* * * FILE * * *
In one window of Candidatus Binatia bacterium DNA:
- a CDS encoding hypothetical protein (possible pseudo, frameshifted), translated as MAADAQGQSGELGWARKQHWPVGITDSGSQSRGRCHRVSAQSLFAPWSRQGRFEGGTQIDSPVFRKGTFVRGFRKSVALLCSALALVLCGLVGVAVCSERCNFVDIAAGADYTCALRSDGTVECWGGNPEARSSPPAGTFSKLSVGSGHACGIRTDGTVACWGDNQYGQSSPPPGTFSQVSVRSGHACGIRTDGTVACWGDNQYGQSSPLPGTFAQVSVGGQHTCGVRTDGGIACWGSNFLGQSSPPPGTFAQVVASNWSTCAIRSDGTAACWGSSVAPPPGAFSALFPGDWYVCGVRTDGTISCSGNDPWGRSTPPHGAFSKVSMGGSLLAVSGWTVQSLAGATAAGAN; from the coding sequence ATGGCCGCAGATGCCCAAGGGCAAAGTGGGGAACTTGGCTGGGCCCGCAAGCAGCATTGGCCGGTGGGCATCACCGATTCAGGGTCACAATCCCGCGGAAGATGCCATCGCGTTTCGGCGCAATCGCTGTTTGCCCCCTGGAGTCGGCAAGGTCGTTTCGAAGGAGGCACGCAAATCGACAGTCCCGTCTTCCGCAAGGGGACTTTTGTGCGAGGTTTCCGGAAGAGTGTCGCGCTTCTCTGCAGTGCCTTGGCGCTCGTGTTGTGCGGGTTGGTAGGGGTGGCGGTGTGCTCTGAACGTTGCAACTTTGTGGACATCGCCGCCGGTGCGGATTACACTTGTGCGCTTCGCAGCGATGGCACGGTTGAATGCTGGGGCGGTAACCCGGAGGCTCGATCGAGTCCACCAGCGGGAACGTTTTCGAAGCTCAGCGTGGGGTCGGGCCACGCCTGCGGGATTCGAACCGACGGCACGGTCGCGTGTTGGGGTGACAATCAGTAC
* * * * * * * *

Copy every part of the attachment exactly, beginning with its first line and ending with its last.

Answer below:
In one window of Candidatus Binatia bacterium DNA:
- a CDS encoding hypothetical protein (possible pseudo, frameshifted), translated as MAADAQGQSGELGWARKQHWPVGITDSGSQSRGRCHRVSAQSLFAPWSRQGRFEGGTQIDSPVFRKGTFVRGFRKSVALLCSALALVLCGLVGVAVCSERCNFVDIAAGADYTCALRSDGTVECWGGNPEARSSPPAGTFSKLSVGSGHACGIRTDGTVACWGDNQYGQSSPPPGTFSQVSVRSGHACGIRTDGTVACWGDNQYGQSSPLPGTFAQVSVGGQHTCGVRTDGGIACWGSNFLGQSSPPPGTFAQVVASNWSTCAIRSDGTAACWGSSVAPPPGAFSALFPGDWYVCGVRTDGTISCSGNDPWGRSTPPHGAFSKVSMGGSLLAVSGWTVQSLAGATAAGAN; from the coding sequence ATGGCCGCAGATGCCCAAGGGCAAAGTGGGGAACTTGGCTGGGCCCGCAAGCAGCATTGGCCGGTGGGCATCACCGATTCAGGGTCACAATCCCGCGGAAGATGCCATCGCGTTTCGGCGCAATCGCTGTTTGCCCCCTGGAGTCGGCAAGGTCGTTTCGAAGGAGGCACGCAAATCGACAGTCCCGTCTTCCGCAAGGGGACTTTTGTGCGAGGTTTCCGGAAGAGTGTCGCGCTTCTCTGCAGTGCCTTGGCGCTCGTGTTGTGCGGGTTGGTAGGGGTGGCGGTGTGCTCTGAACGTTGCAACTTTGTGGACATCGCCGCCGGTGCGGATTACACTTGTGCGCTTCGCAGCGATGGCACGGTTGAATGCTGGGGCGGTAACCCGGAGGCTCGATCGAGTCCACCAGCGGGAACGTTTTCGAAGCTCAGCGTGGGGTCGGGCCACGCCTGCGGGATTCGAACCGACGGCACGGTCGCGTGTTGGGGTGACAATCAGTAC